Inside the Boardroom: Governance by Directors and Trustees

NON FICTION BOOK REVIEW  

396 words

Title: Inside the Boardroom: Governance by Directors and Trustees;  
by William G. Bowen; John Wiley & Sons; ISBN 0-471-02501-1;  
Hardcover,  204 pages; $49.50

Reviewer: A. T. Connellan, "The author has produced a lucid and 
literate, scholarly crafted guide for a pragmatic, professional 
approach to governance. It should be required reading for those 
currently serving, or contemplating board service to any organization."

A resource course for board members

Up to now, the definitive volume on the art of governance has been 
the highly regarded 1992 volume, Boardroom Renaissance by 
James Gillies. Like many others, who have served as a 
trustee or director on the Boards of both for-profit and non-profit 
organizations, I benefited from Dr. Gillies' wisdom at the time and 
continued the search for additional material that would guide and 
assist. Here is the reward. 

Inside the Boardroom should be required reading for those currently 
serving, or contemplating service to either type of organization. Dr. 
Bowen has drawn on the advice and assistance of a peer group 
that spans the international community of business, educational,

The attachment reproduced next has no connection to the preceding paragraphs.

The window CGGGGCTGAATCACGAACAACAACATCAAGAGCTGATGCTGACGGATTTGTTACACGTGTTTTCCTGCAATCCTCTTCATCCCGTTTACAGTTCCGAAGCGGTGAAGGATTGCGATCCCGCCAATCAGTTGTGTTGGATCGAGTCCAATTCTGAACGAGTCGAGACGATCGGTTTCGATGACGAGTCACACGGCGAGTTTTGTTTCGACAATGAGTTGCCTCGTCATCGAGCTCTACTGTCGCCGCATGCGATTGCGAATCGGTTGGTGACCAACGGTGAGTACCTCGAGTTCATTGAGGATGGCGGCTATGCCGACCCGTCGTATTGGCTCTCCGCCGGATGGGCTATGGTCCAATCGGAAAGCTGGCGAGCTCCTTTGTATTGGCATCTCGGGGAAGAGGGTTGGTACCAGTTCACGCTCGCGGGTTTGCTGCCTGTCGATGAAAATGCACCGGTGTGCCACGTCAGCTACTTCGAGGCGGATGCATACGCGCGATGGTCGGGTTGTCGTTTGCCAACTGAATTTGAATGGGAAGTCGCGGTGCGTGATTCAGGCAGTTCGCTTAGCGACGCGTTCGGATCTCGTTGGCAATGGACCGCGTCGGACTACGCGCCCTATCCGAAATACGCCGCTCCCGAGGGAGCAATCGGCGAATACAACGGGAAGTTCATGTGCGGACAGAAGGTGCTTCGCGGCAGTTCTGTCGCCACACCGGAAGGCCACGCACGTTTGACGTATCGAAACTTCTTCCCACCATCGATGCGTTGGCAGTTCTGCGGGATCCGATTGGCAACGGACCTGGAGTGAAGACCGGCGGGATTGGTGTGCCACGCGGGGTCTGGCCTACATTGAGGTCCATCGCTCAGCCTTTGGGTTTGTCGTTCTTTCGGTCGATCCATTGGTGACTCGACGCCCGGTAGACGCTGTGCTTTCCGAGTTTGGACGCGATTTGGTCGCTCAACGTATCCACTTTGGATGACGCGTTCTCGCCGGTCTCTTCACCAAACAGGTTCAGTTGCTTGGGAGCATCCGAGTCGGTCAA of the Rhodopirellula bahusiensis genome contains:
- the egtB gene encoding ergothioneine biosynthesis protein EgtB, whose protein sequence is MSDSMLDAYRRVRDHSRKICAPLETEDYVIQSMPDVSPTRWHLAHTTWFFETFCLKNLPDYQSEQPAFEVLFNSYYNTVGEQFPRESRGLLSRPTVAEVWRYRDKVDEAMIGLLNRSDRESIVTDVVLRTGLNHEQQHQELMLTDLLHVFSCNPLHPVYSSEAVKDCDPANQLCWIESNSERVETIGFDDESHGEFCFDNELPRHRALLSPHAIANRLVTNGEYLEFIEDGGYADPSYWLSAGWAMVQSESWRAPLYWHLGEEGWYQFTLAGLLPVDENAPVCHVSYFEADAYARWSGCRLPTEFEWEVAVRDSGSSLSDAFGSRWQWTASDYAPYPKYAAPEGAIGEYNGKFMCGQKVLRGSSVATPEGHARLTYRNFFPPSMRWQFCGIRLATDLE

and charitable organizations. 

During the past three decades William G. Bowen has served as 
director or trustee of a number of notable non-profit and business 
organizations, including Princeton University, the Smithsonian 
Institution, American Express, Merck and NCR. 

This is a lucid and literate, scholarly crafted guide for a pragmatic, 
professional approach to governance. It is well annotated, and is 
supported by an extensive bibliography. His recommendations for 
the lessons to be learned from each form of organization, and the 
rules to be followed for the most effective board structure were 
gained through hard-won experience. 

He stresses collegiality, the encouragement of constructive dissidents, 
and support for those with courage and the will to act. There are 
warnings to avoid "self perpetuating,... an undistinguished status 
quo,... passive,... rice bowl directors, ... seat warmers,... publicity 
seeking professional activists, or...when individuals join boards 
to`make a splash' or advance a personal agenda," and points 
out that "Boredom is the price of eternal vigilance." 
                                             
I'm thankful for his attention to the essential matters of director 
compensation, term of service, frequency of meetings, and other 
rarely discussed but equally important subjects. In particular 
Appendixes: A; Presumptive Norms and B; Capsule Profiles of 
Selected Organizations, are the icing on the cake. 

From time to time I've puzzled at the way otherwise intelligent people 
would come to a board meeting, hang up their hats, coats, and brains 
outside, enter the meeting and commit the most outrageous sins 
against common sense. They betray years of training and experience 
to err in ways that would be calamitous to their own businesses. 

May they either rot in hell or read and profit from this book. 


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